By Damon Krane
April 11, 2005
While a well-written piece overall, an April 4 article on an anti-war event organized by InterAct contained one piece of incorrect information. InterAct was not formed in 2003 “to tackle diversity issues,” but rather to tackle a diversity of issues related to the U.S. invasion of Iraq and other injustices.
True, InterAct has worked to increase racial diversity at OU. We’ve partnered with The Community and HipHop Congress to hold last year’s Progressive Action Week, and we are currently producing a public-access television show on OU’s low rates of recruitment and retention of African-American students. We’ve also worked to protect the civil rights of LGBT people by campaigning against Ohio’s Issue 1 amendment and to reduce homophobia on campus. And as a co-sponsor of Take Back the Night Week, InterAct will be holding documentary screenings and skill-building workshops on feminist activism and organizing men’s support activities for the march.
Additionally, InterAct has partnered with Rural Action to educate out-of-town students on the roots of Appalachian poverty. We’ve highlighted the government’s support for Israeli human-rights abuses by bringing in acclaimed Palestinian-American journalist Ali Abunimah and hosting workshops with local activist Art Gish. We’ve worked to increase the visibility of American opposition to the Bush agenda by sending InterAct members to protest at the Republican National Convention and organizing a bus trip to protests at the presidential inauguration. Our most recent campaign is focused on delivering a crushing defeat to Ohio Senate Bill 24 — Ohio’s incarnation of David Horowitz’s national campaign to turn higher education into state-controlled indoctrination in right-wing ideology.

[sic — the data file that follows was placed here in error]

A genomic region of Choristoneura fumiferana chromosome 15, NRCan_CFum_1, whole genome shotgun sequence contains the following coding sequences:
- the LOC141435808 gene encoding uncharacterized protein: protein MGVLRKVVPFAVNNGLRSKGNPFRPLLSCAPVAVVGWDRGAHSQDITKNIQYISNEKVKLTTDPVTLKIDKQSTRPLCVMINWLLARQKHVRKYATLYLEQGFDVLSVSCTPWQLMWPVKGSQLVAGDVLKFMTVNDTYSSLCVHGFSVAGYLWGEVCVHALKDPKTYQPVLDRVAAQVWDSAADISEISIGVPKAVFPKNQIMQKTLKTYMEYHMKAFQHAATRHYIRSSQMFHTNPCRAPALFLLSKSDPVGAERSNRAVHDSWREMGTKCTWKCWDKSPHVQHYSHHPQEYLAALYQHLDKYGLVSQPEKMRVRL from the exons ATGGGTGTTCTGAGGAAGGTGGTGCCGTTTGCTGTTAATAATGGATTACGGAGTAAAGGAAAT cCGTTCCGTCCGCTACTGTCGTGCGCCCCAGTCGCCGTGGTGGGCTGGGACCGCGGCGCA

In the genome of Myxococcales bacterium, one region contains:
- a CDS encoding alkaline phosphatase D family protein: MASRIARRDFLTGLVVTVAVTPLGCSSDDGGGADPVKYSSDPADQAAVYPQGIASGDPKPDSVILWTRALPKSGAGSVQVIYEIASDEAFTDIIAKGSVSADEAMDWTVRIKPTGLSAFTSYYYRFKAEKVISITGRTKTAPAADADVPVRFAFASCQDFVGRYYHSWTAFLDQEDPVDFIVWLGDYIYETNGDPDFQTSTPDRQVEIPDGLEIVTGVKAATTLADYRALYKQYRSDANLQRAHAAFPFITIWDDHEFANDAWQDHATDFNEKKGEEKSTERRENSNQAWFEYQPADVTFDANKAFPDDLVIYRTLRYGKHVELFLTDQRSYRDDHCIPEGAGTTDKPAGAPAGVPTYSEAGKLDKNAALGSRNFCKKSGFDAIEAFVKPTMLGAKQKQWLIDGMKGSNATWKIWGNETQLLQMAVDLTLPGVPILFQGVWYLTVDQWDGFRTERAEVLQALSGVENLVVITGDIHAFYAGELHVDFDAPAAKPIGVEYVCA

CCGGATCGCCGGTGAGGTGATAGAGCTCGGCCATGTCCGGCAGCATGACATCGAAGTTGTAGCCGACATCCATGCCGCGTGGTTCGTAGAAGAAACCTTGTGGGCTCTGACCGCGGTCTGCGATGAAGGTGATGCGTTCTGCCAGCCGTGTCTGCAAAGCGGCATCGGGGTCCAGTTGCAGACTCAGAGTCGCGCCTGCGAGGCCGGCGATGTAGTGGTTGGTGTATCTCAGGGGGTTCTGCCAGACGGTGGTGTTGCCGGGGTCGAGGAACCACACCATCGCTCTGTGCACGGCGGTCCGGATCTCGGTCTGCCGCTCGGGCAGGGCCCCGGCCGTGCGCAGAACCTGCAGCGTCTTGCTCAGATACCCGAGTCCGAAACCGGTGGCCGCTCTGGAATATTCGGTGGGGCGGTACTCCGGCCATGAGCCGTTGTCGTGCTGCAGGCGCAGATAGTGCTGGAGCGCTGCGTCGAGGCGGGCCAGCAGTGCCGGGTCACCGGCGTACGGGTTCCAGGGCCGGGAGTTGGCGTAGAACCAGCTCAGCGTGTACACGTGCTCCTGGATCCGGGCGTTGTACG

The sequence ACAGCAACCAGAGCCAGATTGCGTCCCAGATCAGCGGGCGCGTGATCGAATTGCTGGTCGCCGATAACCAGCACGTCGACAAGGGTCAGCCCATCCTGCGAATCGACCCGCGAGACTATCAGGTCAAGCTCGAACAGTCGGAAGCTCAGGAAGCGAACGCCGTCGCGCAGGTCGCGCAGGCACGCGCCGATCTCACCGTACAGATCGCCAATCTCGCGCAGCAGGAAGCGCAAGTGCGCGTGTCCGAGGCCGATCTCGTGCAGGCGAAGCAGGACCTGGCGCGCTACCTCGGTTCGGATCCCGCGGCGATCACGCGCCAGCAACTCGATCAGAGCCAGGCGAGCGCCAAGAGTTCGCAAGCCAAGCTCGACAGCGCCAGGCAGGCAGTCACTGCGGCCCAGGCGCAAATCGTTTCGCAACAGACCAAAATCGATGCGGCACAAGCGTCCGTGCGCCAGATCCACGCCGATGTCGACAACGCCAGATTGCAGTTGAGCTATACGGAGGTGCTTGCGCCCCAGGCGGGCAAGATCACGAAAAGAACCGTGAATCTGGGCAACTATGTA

Throughout it all, we’ve provided a local alternative to right-wing corporate media by producing a monthly newsletter, The InterActivist, and a weekly public-access television show called “Left Out.” And through it all, InterAct has continued the work of its predecessor, Students Against the War, by organizing ongoing resistance to the war on Iraq.
Meanwhile, InterAct strives to build an alliance of local organizations committed to building a fairer and more democratic society. In addition to partnering with other organizations on past projects, InterAct members are serving as liaisons to other local groups, attending their meetings, sharing information, and looking for opportunities to work together in pursuit of our common goals.
With about 25 active members, 200 supporters, and research underway on turning InterAct into a formal non-profit organization with access to grant funding, InterAct plans to be doing more of this work for a long time to come.
If you’re committed to turning the tide in America, please join us. Our meetings are open to all local progressives — not just students! Just swing by Baker Center room 332 on any Thursday at 6 p.m. or e-mail interactathens@****.com for further information.